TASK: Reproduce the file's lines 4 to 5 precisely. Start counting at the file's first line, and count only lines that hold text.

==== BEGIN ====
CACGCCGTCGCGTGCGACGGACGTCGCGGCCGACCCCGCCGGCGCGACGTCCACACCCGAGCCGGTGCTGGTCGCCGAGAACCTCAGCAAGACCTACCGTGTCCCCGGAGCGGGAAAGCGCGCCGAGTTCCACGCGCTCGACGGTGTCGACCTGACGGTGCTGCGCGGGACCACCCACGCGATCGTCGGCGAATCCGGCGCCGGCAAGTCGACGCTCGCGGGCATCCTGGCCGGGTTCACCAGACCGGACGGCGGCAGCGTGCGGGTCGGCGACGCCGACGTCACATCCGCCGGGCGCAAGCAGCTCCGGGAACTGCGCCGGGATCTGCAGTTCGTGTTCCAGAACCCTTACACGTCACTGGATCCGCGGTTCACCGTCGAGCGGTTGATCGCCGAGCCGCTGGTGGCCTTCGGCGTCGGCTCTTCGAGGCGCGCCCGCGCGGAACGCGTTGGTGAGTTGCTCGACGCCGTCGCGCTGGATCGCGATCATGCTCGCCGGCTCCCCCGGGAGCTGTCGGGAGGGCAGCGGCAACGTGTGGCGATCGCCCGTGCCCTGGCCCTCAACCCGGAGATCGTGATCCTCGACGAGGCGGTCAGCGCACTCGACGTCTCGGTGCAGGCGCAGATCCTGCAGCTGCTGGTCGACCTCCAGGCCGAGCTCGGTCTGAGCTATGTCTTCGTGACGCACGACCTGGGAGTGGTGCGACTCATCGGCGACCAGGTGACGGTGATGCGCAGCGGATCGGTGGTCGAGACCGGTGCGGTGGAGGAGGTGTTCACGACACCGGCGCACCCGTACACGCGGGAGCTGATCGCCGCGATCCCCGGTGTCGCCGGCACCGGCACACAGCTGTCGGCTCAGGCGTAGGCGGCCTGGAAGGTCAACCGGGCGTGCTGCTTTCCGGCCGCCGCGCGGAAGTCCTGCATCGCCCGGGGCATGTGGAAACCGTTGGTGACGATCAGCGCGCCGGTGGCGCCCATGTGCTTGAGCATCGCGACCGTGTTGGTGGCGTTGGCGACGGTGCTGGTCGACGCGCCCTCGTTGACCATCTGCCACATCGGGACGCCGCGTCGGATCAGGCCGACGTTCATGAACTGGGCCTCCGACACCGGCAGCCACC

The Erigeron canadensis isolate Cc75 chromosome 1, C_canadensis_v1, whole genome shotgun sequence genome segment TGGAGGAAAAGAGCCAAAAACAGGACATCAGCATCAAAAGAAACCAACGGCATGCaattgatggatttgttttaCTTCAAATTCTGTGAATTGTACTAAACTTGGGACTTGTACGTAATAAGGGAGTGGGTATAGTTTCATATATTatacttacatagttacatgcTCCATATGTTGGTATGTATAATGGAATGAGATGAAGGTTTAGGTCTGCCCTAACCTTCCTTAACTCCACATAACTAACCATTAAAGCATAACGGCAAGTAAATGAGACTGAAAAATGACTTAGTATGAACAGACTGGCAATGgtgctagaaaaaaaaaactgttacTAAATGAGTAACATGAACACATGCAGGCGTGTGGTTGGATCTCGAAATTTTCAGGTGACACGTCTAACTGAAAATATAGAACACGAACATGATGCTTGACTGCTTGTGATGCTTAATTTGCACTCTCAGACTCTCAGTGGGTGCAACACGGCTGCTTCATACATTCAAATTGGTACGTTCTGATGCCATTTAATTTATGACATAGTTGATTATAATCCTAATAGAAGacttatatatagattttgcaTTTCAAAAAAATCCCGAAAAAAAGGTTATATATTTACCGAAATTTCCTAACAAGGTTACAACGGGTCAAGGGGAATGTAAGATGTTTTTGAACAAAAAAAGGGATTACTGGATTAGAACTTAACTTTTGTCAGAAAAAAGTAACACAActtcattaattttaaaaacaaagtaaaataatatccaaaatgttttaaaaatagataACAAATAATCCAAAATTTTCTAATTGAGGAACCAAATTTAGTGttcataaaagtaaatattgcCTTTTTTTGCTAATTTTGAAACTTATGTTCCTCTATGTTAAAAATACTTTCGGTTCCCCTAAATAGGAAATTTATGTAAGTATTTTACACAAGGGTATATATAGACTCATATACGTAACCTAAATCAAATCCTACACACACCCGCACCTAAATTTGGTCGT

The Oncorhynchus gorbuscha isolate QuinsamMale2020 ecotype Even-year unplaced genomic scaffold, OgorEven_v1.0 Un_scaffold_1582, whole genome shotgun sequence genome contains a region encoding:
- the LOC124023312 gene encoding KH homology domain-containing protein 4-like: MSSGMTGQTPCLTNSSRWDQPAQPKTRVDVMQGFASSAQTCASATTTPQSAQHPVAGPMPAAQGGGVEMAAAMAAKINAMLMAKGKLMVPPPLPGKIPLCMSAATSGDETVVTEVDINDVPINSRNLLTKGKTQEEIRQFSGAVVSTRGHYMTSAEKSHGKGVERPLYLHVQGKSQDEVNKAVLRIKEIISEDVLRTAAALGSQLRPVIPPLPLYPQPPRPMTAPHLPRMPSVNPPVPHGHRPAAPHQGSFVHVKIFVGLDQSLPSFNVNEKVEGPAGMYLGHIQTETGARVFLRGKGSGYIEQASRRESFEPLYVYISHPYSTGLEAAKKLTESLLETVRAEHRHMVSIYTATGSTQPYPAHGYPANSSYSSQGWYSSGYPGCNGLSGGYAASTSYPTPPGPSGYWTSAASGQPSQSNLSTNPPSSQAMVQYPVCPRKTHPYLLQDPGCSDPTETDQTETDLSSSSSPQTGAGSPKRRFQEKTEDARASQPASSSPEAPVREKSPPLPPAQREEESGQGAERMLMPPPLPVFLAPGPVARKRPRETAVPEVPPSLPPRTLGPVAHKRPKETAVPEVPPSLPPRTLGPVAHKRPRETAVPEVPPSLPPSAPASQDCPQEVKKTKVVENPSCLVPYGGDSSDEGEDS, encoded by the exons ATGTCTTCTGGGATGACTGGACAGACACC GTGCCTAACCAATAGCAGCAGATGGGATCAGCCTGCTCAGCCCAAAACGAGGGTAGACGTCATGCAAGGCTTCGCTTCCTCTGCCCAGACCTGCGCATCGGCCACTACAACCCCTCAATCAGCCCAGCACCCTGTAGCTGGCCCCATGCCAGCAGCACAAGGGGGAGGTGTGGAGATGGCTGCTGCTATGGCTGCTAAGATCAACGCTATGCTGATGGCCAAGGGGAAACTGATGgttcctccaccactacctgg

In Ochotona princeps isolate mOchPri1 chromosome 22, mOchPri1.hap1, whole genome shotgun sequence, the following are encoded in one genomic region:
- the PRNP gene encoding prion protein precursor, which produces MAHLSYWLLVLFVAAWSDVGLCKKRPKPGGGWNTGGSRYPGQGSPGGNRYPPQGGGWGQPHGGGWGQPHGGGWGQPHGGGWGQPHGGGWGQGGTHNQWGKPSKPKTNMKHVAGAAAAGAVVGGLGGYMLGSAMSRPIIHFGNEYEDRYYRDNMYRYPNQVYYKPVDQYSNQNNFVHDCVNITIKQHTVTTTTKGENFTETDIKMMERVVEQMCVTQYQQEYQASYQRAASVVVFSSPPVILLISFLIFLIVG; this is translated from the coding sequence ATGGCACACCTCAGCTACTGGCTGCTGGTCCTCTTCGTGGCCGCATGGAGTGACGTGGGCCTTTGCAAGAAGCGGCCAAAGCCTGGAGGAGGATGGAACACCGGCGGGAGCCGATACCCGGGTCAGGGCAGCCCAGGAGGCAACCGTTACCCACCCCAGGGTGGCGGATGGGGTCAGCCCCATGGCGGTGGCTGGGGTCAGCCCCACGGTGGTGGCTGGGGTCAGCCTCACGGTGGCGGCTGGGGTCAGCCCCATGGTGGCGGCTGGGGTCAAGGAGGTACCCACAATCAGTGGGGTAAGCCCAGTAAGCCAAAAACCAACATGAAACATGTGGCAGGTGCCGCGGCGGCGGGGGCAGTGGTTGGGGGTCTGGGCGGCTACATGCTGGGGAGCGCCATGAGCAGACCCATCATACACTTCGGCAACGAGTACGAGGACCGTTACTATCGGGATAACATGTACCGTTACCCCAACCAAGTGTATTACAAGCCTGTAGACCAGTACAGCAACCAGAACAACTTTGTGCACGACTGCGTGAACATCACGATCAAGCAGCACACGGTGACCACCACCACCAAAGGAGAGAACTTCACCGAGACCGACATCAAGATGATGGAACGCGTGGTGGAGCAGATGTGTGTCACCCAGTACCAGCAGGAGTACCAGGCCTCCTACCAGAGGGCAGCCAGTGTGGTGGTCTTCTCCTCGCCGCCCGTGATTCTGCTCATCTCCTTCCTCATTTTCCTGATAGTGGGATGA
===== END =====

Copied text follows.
- the LOC124023312 gene encoding KH homology domain-containing protein 4-like: MSSGMTGQTPCLTNSSRWDQPAQPKTRVDVMQGFASSAQTCASATTTPQSAQHPVAGPMPAAQGGGVEMAAAMAAKINAMLMAKGKLMVPPPLPGKIPLCMSAATSGDETVVTEVDINDVPINSRNLLTKGKTQEEIRQFSGAVVSTRGHYMTSAEKSHGKGVERPLYLHVQGKSQDEVNKAVLRIKEIISEDVLRTAAALGSQLRPVIPPLPLYPQPPRPMTAPHLPRMPSVNPPVPHGHRPAAPHQGSFVHVKIFVGLDQSLPSFNVNEKVEGPAGMYLGHIQTETGARVFLRGKGSGYIEQASRRESFEPLYVYISHPYSTGLEAAKKLTESLLETVRAEHRHMVSIYTATGSTQPYPAHGYPANSSYSSQGWYSSGYPGCNGLSGGYAASTSYPTPPGPSGYWTSAASGQPSQSNLSTNPPSSQAMVQYPVCPRKTHPYLLQDPGCSDPTETDQTETDLSSSSSPQTGAGSPKRRFQEKTEDARASQPASSSPEAPVREKSPPLPPAQREEESGQGAERMLMPPPLPVFLAPGPVARKRPRETAVPEVPPSLPPRTLGPVAHKRPKETAVPEVPPSLPPRTLGPVAHKRPRETAVPEVPPSLPPSAPASQDCPQEVKKTKVVENPSCLVPYGGDSSDEGEDS, encoded by the exons ATGTCTTCTGGGATGACTGGACAGACACC GTGCCTAACCAATAGCAGCAGATGGGATCAGCCTGCTCAGCCCAAAACGAGGGTAGACGTCATGCAAGGCTTCGCTTCCTCTGCCCAGACCTGCGCATCGGCCACTACAACCCCTCAATCAGCCCAGCACCCTGTAGCTGGCCCCATGCCAGCAGCACAAGGGGGAGGTGTGGAGATGGCTGCTGCTATGGCTGCTAAGATCAACGCTATGCTGATGGCCAAGGGGAAACTGATGgttcctccaccactacctgg

In Ochotona princeps isolate mOchPri1 chromosome 22, mOchPri1.hap1, whole genome shotgun sequence, the following are encoded in one genomic region: